Our understanding of atmospheric teleconnections is derived from the temporally-limited observational record, which means we are only seeing a glimpse of these patterns. Using an ensemble of fully-coupled global climate models, we studied how a relationship between the Pacific Ocean and Arctic sea ice evolves in time and showed that this relationship is non-stationary in time. In the context of observed Arctic sea ice, when this mode shifts in the future, we can expect significant changes to the magnitude of sea ice loss (see Bonan and Blanchard-Wrigglesworth, 2020).
sea ice, ice-ocean-atmosphere interactions, internal variability, predictability
Regional predictions of Arctic sea ice
Accurately predicting Arctic sea ice is of interest to many stakeholders, including indigenous communities, fisheries, and the shipping industry. Using an ensemble of fully-coupled global climate models and a simple linear regression model, we demonstrated that there is a robust springtime predictability barrier across dynamical models, which suggests there is a fundamental limit on accurate forecasts of regional Arctic sea ice and a physical mechanism universal to all global climate models (see Bonan et al., 2019 and Bushuk et al., 2020).
predictability, sea ice
Uncertainty in the spatial pattern of warming
As global climate models have increased in complexity, the number of physical processes representing the climate system has also increased. A central goal of climate science is to understand how uncertainty in these physical processes translates into uncertainty in the forced response. Within climate models, though, it is a challenge to disaggregate the individual factors contributing to uncertainty and explore each in a systematic way. To circumvent this problem, we used a simple model — which describes how energy is transported from the tropics to the poles — to study uncertainty in the spatial pattern of warming (see Bonan et al., 2018 and this EOS spotlight).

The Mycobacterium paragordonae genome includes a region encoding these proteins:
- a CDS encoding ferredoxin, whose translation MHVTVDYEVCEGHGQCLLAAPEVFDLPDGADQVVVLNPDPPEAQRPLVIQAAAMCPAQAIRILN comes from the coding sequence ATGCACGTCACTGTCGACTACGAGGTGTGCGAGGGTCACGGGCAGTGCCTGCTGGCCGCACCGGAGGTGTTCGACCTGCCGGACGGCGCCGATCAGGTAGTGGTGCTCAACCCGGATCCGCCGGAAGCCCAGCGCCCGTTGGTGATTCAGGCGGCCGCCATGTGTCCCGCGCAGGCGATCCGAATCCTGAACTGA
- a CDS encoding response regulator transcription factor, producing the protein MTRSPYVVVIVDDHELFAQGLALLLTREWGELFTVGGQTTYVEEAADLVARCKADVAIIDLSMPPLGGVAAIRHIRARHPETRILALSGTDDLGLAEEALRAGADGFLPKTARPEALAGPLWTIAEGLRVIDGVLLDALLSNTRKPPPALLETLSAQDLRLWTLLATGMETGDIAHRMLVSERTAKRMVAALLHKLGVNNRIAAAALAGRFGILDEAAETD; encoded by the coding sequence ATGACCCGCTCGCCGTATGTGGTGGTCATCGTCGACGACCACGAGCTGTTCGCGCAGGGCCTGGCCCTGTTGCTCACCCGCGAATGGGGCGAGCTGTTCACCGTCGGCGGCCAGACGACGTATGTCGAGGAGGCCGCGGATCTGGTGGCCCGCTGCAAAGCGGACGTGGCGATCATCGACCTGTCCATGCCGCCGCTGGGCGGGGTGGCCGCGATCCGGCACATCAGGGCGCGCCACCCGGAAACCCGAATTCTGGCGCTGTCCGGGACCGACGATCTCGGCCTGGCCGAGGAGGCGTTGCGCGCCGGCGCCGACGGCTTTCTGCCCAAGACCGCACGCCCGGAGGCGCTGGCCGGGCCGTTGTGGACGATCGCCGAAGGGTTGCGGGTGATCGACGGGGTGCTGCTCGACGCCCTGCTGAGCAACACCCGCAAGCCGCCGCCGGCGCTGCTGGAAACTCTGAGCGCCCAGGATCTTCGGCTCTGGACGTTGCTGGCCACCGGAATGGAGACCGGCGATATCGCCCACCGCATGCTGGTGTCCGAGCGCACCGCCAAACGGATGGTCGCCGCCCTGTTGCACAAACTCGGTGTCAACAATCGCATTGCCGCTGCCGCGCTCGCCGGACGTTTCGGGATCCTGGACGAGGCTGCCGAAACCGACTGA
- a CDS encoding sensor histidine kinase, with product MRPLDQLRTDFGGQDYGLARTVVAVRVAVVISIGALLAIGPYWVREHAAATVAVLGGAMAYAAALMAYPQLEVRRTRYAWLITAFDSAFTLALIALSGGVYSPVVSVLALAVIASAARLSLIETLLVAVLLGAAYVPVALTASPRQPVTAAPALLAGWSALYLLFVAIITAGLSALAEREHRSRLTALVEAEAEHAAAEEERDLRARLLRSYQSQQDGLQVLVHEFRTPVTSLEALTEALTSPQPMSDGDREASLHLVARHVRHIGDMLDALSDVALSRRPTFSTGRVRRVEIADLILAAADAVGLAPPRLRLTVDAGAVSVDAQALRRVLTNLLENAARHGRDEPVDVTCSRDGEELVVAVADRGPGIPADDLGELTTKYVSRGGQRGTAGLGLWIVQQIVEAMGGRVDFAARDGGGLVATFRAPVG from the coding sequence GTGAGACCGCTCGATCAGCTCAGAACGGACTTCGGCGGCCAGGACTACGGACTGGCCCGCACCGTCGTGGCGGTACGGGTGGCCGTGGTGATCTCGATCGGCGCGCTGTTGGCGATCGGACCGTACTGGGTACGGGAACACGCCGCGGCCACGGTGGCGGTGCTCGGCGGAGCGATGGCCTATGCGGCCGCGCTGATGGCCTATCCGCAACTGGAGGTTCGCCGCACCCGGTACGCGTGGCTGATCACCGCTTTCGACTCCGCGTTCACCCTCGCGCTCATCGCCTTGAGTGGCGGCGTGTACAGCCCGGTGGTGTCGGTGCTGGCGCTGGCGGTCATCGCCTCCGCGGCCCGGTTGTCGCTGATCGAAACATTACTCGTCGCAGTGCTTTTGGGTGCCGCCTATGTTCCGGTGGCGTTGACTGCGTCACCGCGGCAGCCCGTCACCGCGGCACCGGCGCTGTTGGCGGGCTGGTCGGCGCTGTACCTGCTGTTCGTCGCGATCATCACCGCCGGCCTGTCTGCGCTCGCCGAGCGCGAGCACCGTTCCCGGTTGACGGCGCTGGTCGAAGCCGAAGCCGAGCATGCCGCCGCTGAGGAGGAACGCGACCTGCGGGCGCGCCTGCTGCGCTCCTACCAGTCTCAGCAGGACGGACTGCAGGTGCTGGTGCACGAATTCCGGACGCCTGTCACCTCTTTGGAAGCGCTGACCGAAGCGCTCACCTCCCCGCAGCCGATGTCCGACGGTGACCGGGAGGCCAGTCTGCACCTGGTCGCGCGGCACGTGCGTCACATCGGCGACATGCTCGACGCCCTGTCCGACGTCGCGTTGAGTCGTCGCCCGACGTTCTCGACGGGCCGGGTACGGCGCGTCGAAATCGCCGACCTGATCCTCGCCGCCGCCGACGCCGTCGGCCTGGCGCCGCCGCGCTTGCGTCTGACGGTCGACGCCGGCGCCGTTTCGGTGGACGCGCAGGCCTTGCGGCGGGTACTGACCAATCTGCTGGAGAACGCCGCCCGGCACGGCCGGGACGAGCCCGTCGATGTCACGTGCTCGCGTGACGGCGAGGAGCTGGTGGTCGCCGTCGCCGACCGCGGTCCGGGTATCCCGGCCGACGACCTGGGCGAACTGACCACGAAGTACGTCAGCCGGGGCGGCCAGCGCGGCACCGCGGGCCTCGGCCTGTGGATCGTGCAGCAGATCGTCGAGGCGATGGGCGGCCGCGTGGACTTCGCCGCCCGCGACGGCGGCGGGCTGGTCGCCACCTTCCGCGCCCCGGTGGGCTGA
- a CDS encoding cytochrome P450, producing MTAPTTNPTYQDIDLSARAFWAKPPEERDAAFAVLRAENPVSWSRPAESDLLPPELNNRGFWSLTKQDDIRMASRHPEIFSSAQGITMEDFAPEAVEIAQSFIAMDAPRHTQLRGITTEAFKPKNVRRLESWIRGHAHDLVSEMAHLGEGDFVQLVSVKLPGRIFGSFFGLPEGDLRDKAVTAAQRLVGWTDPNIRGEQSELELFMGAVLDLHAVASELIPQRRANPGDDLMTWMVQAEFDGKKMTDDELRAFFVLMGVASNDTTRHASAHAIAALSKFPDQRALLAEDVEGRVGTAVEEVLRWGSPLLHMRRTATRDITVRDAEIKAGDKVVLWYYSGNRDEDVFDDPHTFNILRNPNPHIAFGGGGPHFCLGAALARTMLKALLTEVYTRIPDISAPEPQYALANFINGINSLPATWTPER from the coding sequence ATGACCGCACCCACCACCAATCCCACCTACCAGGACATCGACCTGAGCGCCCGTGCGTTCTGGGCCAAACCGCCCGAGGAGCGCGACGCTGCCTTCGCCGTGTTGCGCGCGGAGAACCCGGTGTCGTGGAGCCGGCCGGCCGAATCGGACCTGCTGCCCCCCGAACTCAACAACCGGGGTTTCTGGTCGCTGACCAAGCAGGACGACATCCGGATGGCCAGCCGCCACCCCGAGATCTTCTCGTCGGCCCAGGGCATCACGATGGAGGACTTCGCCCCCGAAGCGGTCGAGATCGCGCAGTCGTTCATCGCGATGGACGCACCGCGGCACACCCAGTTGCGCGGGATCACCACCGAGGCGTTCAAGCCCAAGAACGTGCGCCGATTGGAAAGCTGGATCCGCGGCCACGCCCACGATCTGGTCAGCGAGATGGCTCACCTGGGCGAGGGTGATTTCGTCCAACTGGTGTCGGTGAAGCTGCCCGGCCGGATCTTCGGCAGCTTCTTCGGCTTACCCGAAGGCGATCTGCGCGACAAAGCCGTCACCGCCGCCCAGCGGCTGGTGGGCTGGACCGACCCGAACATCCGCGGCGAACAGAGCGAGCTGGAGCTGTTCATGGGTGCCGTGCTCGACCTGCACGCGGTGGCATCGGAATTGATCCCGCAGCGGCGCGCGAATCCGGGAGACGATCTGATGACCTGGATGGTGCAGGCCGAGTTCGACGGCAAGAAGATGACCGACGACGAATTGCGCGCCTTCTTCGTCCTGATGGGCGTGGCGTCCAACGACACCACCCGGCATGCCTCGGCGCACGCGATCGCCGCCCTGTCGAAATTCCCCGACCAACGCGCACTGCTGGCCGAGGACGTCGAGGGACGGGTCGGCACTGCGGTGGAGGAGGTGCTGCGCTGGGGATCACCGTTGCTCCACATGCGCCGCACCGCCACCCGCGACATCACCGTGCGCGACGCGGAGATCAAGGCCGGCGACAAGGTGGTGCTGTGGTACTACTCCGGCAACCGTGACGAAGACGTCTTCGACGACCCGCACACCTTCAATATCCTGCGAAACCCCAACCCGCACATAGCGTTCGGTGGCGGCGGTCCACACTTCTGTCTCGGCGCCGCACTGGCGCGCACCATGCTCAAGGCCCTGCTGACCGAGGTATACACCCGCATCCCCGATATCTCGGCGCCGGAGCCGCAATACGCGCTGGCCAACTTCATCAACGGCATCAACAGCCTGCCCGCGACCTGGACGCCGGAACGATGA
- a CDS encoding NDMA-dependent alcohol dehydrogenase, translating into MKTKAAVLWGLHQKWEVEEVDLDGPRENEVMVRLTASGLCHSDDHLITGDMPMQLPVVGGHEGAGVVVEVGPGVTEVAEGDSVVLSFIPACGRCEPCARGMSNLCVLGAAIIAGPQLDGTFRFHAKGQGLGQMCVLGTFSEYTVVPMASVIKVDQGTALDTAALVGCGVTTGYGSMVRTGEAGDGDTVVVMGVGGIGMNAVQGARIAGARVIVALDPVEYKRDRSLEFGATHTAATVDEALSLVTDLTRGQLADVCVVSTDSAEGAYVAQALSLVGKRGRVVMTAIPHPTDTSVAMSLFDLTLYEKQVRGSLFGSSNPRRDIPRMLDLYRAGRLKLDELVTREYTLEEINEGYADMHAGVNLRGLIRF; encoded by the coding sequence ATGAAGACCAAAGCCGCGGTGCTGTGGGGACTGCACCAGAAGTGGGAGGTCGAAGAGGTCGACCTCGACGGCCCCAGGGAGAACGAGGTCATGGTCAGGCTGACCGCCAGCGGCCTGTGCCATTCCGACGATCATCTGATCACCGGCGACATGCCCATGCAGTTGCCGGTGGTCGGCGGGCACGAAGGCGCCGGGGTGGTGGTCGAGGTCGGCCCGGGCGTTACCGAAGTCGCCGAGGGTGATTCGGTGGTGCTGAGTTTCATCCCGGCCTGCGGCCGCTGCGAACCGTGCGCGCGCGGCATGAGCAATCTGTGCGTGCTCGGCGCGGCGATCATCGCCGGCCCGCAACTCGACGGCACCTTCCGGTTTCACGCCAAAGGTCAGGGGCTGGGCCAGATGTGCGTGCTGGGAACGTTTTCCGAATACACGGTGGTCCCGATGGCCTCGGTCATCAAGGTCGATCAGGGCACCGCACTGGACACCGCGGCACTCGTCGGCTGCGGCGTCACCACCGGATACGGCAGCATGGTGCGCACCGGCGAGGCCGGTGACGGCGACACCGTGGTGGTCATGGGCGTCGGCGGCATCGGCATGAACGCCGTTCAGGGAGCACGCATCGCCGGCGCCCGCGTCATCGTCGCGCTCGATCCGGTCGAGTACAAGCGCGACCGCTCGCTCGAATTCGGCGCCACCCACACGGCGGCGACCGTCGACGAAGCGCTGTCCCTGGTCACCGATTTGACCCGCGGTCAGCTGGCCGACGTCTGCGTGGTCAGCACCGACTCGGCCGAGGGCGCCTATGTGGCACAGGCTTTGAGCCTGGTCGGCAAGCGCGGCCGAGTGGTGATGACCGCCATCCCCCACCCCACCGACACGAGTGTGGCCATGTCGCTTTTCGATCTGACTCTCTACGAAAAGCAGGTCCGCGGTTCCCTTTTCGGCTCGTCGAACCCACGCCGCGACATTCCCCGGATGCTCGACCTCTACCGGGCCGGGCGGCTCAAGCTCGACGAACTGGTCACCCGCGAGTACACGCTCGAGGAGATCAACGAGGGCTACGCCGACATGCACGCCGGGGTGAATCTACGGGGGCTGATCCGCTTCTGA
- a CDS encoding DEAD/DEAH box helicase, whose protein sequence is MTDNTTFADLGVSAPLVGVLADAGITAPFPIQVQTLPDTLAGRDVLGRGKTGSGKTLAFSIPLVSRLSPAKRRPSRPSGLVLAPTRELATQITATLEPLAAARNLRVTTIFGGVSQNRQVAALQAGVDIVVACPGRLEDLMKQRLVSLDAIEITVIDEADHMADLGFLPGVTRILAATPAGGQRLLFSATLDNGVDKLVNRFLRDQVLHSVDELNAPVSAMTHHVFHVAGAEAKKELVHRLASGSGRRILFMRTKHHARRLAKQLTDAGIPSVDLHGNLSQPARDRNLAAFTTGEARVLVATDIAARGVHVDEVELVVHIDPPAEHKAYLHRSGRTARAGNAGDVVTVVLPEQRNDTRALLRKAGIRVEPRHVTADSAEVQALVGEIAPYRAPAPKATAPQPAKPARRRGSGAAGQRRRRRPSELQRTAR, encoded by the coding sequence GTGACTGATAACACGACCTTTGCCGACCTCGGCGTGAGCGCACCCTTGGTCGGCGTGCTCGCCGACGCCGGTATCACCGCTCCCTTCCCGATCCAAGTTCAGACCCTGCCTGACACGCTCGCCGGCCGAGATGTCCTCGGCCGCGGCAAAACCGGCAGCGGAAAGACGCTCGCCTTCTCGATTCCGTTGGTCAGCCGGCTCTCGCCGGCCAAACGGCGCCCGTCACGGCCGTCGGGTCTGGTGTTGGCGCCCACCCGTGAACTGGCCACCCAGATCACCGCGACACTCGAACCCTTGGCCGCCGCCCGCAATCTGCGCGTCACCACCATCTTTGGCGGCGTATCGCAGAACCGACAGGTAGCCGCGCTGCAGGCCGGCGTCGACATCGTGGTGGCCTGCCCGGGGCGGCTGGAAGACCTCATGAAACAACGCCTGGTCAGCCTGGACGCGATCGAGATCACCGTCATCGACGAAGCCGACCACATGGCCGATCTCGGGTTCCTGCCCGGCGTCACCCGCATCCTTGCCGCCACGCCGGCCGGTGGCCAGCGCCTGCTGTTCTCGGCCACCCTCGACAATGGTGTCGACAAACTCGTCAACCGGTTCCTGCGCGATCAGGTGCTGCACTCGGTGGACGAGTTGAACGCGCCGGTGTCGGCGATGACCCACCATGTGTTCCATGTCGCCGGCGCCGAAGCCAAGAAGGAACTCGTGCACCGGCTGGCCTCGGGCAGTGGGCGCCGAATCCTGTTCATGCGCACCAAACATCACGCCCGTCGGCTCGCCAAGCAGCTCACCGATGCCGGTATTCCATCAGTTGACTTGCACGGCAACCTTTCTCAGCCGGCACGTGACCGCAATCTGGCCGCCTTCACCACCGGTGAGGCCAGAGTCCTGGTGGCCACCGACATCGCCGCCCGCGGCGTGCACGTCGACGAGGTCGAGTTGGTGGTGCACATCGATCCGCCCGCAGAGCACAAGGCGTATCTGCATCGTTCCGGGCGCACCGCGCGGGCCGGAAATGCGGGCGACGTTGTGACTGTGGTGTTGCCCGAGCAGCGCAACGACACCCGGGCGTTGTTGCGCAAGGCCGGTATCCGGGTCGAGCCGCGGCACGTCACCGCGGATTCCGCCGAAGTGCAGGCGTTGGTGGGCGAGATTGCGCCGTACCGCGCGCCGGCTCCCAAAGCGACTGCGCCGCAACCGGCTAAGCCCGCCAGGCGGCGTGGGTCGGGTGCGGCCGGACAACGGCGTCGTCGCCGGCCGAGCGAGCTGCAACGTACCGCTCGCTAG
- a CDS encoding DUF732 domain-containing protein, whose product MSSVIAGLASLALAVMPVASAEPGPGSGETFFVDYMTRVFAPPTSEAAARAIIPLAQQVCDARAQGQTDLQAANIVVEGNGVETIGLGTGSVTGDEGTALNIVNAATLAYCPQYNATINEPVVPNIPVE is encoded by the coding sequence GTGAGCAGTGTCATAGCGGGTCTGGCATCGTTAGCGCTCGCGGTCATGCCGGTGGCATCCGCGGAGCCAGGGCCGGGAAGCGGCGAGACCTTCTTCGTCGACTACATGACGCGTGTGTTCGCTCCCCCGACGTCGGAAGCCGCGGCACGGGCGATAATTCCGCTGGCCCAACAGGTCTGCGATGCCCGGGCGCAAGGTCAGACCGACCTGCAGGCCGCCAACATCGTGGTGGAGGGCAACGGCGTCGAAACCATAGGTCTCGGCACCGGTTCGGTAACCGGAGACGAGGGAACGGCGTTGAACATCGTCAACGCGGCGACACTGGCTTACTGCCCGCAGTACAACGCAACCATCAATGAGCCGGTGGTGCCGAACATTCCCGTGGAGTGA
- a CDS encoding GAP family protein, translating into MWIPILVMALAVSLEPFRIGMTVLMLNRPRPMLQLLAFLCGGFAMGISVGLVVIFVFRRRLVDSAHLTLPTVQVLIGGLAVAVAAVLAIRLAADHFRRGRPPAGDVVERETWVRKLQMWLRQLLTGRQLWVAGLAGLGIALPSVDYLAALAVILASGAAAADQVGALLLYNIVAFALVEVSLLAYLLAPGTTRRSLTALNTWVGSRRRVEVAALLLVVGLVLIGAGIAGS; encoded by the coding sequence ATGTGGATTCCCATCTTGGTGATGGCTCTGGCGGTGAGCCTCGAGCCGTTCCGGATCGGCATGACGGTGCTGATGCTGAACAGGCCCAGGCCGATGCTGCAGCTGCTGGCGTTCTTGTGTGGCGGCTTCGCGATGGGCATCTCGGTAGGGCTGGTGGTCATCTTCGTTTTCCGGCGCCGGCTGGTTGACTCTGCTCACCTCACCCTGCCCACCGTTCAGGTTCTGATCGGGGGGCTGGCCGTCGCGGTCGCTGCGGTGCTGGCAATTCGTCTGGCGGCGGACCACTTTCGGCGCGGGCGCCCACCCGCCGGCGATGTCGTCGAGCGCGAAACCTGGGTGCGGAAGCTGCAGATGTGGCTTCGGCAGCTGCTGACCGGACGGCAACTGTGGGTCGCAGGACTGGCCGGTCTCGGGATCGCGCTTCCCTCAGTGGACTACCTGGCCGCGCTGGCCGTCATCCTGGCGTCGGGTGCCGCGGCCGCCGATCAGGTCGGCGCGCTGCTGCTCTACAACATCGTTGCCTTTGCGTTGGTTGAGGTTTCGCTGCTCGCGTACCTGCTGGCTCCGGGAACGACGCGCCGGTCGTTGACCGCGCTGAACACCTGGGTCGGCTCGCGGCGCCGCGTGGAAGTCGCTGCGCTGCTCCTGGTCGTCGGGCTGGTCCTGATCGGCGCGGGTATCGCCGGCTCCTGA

climate dynamics, climate change, feedbacks
Glacier trends and natural variability in the climate system
Glacier retreat is an iconic symbol of anthropogenic climate change. Mass loss from any particular glacier, however, is the result of both anthropogenic and natural changes. Using a statistical method known as dynamical adjustment, we studied how circulation anomalies affect seasonal glacier mass-balance trends to quantify the influence of natural variability on glacier mass loss in the North Atlantic (see Bonan et al., 2019).
climate variability, internal variability, ice-ocean-atmosphere interactions
Effects of orography on large-scale atmospheric and oceanic circulation
Mountains play an important role in shaping the Earth's climate. Not only do these features modulate the circulation of the atmosphere, but they also control the strength of circulation in the ocean through changes in precipitation and wind patterns. By running idealized experiments in which mountains were removed from specific geographic regions in global climate models, we studied the influence of orography on large-scale oceanic and the atmospheric circulation.
general ocean circulation, ocean overturning, atmospheric circulation